If it’s one thing my wife calls me on the most, it is when I make generalizations, or blanket statements covering entire social groups. All it is really, is my short usage of stereotypes or things that don’t actually apply to the entire said group. It can be somewhat annoying for me, especially when the issue she sticks me with was said simply to make a point. But in all actuality, she’s right, and I am thankful for her pointing it out. In the almost 5 years that we have been married, I have learned to catch myself when I am about to make such generalizations, and I am the better for it. But when it comes to religious prejudice or stereotypes, there are people who harbor no tolerance for Christians.
As a Christian myself, I find it entirely confusing and contradictory when people say that we need to be tolerant of all beliefs, but in the same breath, they rag on Christianity. Understandably, I can cope with this if they’ve been personally burned by someone who claimed to be a Christian, which is unfortunately very common; but what about the person who trashes Christians based on the idea that they’re the intolerant, genocide-inducing, our-way-or-the-high-way types? And all their information comes from hearsay, what they’ve read, or second-hand experience? I often find myself thinking, “So, by saying that we should be tolerant and respectful of all religions, except Christianity, are you saying that Christianity is not a religion?”
Last I checked, in the state of California, if you have 4 people who adhere to certain beliefs, you can get recognized as an official religion. So, let’s see… In 2010, it is reported that 64% of Californians fall under the Christian doctrine category. In that year there were just over 37,250,000 residents of the state, which means that over 20,000,000 people in California are said to believe in Jesus Christ. And that’s just one state out of 50, not to mention the world’s Christian populace. So I guess the problem isn’t that they think it’s not a religion. Well, what is it then?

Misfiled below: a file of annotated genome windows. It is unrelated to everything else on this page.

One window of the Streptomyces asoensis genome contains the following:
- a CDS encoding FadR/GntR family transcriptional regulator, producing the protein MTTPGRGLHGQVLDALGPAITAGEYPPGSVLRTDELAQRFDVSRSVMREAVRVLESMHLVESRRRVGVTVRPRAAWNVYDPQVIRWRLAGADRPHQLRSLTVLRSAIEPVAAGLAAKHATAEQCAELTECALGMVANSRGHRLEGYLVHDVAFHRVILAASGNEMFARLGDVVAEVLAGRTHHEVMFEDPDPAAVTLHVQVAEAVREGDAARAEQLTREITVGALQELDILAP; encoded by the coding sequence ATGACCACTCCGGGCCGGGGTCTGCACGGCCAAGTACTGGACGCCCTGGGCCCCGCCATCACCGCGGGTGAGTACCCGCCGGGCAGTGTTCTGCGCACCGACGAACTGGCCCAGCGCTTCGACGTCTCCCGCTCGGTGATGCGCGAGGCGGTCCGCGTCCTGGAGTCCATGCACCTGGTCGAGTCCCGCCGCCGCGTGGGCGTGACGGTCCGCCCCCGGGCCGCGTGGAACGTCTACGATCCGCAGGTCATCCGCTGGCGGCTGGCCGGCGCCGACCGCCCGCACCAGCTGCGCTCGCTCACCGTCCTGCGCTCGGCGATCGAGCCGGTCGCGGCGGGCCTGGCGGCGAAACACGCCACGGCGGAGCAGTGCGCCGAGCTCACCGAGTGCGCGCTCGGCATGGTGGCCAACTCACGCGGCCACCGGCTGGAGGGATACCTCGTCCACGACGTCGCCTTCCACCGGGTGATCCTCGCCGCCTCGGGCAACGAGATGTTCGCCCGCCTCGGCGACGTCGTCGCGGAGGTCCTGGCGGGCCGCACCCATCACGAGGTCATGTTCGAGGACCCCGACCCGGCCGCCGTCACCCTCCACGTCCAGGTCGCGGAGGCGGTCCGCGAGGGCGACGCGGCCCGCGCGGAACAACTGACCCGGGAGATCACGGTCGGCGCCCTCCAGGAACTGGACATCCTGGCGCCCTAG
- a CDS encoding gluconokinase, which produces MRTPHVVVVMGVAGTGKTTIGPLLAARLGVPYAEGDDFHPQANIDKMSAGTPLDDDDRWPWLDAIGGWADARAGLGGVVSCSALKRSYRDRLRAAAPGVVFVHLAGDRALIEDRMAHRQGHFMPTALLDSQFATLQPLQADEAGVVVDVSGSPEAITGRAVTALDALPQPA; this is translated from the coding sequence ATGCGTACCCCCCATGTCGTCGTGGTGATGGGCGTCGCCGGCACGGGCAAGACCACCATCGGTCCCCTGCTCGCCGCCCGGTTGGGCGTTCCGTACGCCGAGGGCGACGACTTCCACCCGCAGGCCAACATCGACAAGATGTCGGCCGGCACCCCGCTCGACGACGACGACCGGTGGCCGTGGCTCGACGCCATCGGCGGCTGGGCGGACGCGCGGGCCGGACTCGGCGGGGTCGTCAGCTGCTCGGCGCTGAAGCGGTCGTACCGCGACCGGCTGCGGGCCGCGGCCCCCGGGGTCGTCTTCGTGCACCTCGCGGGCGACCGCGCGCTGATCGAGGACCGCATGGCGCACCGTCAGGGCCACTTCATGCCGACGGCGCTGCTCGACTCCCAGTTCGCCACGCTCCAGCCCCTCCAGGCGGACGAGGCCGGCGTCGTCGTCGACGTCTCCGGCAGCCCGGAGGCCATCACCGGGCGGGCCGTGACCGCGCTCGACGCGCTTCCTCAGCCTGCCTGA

I tend to listen to more podcasts than music, I’m just wired that way for some reason, and one that I listen to almost every day is Ravi Zacharias. He is a Christian apologist (in layman terms, he defends Christianity from scrutiny and accusation), and is one of, if not my favorite speaker. He has a lot of great things to say to counter any accusations a person might have on the subject. But some of the most common things that people confront him with are the likes of the Medieval Crusades, Christianity’s intolerance of other religions or lifestyles, and (the always classic) hypocrisy.
People who say that Christianity should be boycotted because of the atrocities committed during historical events like the Crusades and the Inquisition, or even the Salem Witch Trials, try to make Christianity out to be some sort of abased lifestyle. Well, if you follow that same logic, then we’d also have to write off atheism based on the Holocaust alone. (Yes, Hitler and Stalin were both atheists, in case you didn’t know.) I won’t even get into other belief systems, as there are too many unfortunate, and sickening events to discuss, it would just take way to long.